Jawbone's new Up wristband, a device that tracks your movement, sleeping patterns and eating habits, should not be classified as a fitness product but a wellness product, according to the company.
Announcing Jawbone's plans to launch the Up wristband in Australia next month, the company's Head of International Partner & Product Development, Jorgen Nordin, said the Up was primarily developed to address lifestyle issues.
"The drive of wanting to be better has accelerated over the last couple of years and that has to do with lifestyle decisions and how lifestyle decisions are affecting us," he explained. "Things like high blood pressure and diabetes and obesity and these things have accelerated to the extent that they are now starting to be a problem."
"In order to measure and to start to get better and to try and address the intention of getting better, you have to have a baseline where you start. We wanted to create a system to help you address all of these things and measure all of these things in a frictionless way."
The Jawbone Up wristband uses a range of built-in sensors to measure movement and sleep and also allows users to log food intake and moods by using a dedicated smartphone application for iOS and selected Android devices.
Jawbone says it registered over 100 patents for the Up, which went through 46 weeks of user trials and over 2.9m hours of real world testing before being released for the second time.
The company initially launched the Up in the US in December 2011 before withdrawing the product from the shelves and offering refunds or replacements to users due to severe defects. "We've been spending the last year fixing issues with the previous version," said Nordin.
The second iteration of the Up remains a "24/7 product" that has been designed to be worn at all times. It is water resistant but not completely waterproof, so can be used in the shower but can't be taken swimming, for example.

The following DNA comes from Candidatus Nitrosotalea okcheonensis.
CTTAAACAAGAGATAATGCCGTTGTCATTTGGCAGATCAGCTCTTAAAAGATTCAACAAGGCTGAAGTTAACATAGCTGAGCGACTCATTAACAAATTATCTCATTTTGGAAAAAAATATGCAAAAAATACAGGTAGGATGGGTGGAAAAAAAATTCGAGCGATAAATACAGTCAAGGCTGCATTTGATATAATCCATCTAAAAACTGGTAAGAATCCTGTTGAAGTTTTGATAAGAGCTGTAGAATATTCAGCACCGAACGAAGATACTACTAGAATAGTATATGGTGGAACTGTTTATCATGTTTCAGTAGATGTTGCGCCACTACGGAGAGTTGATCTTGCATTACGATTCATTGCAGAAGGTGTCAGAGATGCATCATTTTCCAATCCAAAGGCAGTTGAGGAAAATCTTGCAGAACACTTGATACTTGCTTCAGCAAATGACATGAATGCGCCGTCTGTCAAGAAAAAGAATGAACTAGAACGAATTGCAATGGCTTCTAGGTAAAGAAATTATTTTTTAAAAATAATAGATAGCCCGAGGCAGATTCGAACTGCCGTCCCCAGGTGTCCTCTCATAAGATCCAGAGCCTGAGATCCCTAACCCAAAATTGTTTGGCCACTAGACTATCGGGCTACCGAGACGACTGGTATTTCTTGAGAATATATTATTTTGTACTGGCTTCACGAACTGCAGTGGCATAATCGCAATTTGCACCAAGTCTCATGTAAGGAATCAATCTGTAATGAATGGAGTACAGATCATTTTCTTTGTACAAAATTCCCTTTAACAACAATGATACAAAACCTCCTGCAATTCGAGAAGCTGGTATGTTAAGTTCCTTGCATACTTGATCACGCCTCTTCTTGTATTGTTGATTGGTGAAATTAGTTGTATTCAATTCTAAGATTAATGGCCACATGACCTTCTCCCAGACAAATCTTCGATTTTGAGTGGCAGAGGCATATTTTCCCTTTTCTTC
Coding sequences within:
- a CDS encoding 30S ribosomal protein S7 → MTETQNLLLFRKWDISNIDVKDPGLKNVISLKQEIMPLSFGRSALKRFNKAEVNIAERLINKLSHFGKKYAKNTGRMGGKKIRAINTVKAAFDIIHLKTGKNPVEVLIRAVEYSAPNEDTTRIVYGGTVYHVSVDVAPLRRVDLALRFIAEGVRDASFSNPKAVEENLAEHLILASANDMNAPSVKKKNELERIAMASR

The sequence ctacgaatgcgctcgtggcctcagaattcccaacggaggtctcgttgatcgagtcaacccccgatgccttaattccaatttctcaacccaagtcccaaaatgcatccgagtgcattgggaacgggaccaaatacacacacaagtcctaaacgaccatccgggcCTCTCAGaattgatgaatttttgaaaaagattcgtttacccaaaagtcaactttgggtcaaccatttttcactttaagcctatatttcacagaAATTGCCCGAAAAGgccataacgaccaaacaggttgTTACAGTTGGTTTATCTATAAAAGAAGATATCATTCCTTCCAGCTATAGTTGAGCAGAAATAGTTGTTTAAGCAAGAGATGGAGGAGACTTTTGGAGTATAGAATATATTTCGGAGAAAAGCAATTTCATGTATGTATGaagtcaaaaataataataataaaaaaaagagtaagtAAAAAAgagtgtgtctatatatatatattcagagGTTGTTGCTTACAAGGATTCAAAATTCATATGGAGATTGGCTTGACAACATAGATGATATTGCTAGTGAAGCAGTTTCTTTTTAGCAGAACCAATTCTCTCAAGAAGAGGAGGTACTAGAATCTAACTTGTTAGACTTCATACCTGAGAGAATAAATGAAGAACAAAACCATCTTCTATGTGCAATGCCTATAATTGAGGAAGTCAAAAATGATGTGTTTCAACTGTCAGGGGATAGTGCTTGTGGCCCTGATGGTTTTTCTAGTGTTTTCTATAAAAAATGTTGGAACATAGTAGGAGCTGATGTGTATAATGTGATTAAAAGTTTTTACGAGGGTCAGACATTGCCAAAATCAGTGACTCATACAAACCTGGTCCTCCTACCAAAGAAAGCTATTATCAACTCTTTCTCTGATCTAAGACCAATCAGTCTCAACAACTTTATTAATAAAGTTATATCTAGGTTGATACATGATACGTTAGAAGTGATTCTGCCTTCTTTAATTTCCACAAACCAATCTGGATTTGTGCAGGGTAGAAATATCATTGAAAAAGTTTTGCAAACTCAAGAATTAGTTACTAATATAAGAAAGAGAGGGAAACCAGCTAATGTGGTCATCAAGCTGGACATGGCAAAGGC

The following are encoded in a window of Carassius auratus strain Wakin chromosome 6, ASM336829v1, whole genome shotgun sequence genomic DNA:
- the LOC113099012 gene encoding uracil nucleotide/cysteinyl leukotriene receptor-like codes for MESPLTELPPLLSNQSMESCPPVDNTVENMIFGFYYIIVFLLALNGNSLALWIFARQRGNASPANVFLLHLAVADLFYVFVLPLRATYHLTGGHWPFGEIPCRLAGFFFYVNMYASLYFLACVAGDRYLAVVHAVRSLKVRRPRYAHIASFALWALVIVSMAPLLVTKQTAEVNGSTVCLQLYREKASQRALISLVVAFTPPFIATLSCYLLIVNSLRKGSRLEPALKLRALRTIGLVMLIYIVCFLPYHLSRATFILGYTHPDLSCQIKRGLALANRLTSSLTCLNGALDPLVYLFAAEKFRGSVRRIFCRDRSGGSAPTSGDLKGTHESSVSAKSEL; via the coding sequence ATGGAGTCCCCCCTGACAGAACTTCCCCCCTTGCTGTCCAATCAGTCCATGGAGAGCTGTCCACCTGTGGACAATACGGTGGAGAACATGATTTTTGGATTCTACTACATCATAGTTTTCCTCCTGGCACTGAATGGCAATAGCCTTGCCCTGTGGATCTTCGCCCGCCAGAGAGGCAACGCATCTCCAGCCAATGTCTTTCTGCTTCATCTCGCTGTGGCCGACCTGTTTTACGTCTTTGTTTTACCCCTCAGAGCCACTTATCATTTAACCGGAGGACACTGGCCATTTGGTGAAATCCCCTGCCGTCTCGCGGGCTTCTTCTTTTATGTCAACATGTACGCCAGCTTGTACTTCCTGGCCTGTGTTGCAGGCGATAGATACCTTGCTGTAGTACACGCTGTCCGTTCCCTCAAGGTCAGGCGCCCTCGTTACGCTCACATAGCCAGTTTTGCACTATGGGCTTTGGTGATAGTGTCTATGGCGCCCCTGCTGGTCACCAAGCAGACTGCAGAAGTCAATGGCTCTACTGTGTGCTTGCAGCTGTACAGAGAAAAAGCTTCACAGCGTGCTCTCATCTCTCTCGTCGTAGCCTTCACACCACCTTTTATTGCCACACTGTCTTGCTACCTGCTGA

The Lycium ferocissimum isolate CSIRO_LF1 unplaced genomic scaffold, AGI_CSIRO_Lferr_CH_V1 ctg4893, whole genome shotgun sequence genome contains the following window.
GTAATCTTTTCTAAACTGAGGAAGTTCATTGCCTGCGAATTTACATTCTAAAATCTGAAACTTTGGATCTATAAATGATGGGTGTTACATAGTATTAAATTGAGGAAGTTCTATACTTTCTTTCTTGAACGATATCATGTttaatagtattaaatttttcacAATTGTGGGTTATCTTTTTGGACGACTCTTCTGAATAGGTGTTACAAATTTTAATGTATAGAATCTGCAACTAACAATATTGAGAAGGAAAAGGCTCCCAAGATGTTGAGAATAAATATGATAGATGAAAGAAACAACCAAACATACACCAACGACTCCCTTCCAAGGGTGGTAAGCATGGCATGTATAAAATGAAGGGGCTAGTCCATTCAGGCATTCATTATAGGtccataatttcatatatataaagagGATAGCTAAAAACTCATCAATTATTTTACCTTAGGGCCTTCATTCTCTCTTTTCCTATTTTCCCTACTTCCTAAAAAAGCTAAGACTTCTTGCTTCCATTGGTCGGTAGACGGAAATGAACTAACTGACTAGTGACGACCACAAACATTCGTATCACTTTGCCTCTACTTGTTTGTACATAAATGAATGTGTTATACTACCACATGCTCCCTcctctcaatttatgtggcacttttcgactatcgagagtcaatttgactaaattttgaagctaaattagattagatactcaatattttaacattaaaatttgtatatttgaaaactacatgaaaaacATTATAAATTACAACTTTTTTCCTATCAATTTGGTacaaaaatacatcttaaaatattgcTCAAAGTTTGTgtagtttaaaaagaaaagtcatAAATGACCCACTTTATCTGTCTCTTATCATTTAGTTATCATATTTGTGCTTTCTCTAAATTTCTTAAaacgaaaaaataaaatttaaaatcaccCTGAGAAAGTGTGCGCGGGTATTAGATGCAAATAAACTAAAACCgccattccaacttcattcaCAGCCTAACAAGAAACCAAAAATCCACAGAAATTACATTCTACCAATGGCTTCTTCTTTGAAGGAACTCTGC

"In order for the sensor to make sense, you have to wear it," explained Nordin. "It has to be on your wrist all the time, it has to be a 24/7 product, it has to be comfortable, it has to disappear into your life so you don't think about it. It needs to sit there and just gather data."
"We set our design bar very high. This has to be a product that you would want to wear anyway, even if it wasn't doing anything. That's how cool and easy to wear it has to be. So, we also think of it as something that could be a detail of self-expression, or a natural part of a user. We like to think about these things as functional jewellery."
The Up band comes in three sizes (small, medium and large) and will initially be available in Australia in three colours (onyx black, mint green and blue). A further five colours including light grey, navy blue, red, orange and hunter green, will be released Down Under in the coming months.
Jawbone says the Up has a built-in battery that will last for 10 days when charged for 80 minutes, while the band syncs with an iPhone or selected Android phones by removing the cap and plugging the device into the phone's headphone jack.
Nordin says Jawbone will eventually aim to support all mobile platforms, but only iOS and Android are compatible with the Up at launch. The Up app will only work with selected Android phones, a full list of which can be found on the company's website.
In addition to movement, sleep and food tracking, the Up also includes a smart alarm that vibrates to wake the user at an "optimal time" based on sleep patterns, an idle alert that can be set to vibrate when the user is inactive for a certain period of time, a power nap function that will suggest a short sleep during the day and a stopwatch function that can log addition activities like sport.
The Jawbone Up will retail for $149.99 and will be initially available through Apple online, selected Telstra stores, Telstra online and Optus stores from Saturday 20th April.